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Supermarkets face competition enquiry

[Tuesday 09 May 2006]

BRITAIN'S supermarket chains are to face a major investigation by the Competition Commission.

The Office of Fair Trading (OFT) has published its review of the UK grocery sector and, in a move that will delight countryside campaigners, has concluded that a market investigation is now necessary.

Supermarkets now face competition enquiry
Supermarkets now face competition enquiry

Environmental group Friends of the Earth have welcomed the OFT decision, calling it a boost for small, independent retailers and farmers. Supermarkets Campaigner Sandra Bell said: "Time is ticking for our high streets and farmers. The Competition Commission must start its investigation without delay.

"Radical solutions are needed to deal with these problems. The power of supermarkets needs to be challenged. The Commission should consider selling off stores and land if it is to create a level playing field in the retail market. And suppliers must finally be given genuine protection against the bullying tactics of the supermarkets."

The decision comes after a period of public consultation, which followed the OFT's earlier proposal to refer the grocery market to the Competition Commission on 9th March this year.

During the consultation, over 1,200 responses were received from businesses, consumers and other interested parties, the majority of whom supported the OFT's decision. Having considered the views of respondents to the consultation, the OFT has concluded that there are a number of competition concerns that warrant a full investigation by the Competition Commission.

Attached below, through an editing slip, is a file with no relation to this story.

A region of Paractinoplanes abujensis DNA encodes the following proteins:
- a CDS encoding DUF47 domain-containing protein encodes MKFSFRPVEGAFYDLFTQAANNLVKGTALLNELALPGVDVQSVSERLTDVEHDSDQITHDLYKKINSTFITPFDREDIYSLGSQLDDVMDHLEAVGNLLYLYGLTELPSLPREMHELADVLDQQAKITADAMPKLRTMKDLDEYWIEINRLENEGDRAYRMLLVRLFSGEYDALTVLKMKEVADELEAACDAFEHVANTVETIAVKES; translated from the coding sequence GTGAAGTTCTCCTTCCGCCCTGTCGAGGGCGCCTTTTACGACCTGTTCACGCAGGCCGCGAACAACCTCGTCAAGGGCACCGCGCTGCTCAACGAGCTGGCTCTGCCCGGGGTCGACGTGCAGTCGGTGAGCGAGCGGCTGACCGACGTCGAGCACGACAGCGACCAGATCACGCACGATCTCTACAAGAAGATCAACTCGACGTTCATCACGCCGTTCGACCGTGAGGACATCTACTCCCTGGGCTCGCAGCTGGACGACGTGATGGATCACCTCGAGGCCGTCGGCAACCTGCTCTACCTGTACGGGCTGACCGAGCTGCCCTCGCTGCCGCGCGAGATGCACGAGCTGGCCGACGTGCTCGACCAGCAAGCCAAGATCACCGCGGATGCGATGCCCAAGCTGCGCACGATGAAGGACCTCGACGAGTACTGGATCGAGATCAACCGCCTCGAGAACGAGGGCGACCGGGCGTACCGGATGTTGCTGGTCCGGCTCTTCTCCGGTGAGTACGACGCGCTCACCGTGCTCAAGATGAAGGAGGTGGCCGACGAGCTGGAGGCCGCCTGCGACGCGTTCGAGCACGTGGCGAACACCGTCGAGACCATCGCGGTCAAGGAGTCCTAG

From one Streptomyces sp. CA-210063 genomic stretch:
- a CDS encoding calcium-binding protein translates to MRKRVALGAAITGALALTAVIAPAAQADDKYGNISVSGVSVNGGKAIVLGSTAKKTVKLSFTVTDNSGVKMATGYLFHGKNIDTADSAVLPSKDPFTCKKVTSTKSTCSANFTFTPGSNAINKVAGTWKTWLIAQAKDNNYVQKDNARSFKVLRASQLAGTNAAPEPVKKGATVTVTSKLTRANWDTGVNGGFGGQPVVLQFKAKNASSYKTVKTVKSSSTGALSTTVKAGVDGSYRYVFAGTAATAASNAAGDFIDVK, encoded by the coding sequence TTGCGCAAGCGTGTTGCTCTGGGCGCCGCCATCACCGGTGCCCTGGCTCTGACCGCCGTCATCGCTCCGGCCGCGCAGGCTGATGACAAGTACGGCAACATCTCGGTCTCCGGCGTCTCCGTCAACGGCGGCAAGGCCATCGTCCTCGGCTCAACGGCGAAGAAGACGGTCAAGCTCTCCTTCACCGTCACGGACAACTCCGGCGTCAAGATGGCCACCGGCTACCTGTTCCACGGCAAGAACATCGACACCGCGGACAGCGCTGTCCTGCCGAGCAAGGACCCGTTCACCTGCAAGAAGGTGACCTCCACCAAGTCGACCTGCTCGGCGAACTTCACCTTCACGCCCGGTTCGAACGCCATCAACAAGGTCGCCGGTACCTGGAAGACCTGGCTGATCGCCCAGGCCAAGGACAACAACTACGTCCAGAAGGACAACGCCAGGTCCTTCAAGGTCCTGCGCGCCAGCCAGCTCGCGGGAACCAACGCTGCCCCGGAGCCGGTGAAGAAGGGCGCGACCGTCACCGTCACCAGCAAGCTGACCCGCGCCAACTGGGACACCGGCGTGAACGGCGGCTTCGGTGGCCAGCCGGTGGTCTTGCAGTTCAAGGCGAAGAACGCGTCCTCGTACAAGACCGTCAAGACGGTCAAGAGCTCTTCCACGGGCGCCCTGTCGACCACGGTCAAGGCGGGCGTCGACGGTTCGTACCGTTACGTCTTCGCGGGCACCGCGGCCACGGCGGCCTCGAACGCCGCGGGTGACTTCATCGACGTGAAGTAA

Evidence compiled by the OFT suggests that:

  • The planning regime acts as a costly barrier to entry, making it difficult for new stores to open and compete with those already in the market

  • Big supermarkets have significant land holdings which could aggravate barriers to entry or otherwise harm consumers

  • In some instances, supermarkets have attached restrictive covenants when selling sites

  • There is also evidence to suggest that the big supermarkets' buyer power has increased, and that some aspects of their pricing behaviour - such as below-cost selling and price flexing - could distort competition.

John Fingleton, Chief Executive of the OFT said:

"This reference will allow the Competition Commission to examine in detail all aspects of the grocery sector, ensuring that consumers are able to benefit from strong competition through even lower prices, improved quality and choice, and continuing innovation in the market."

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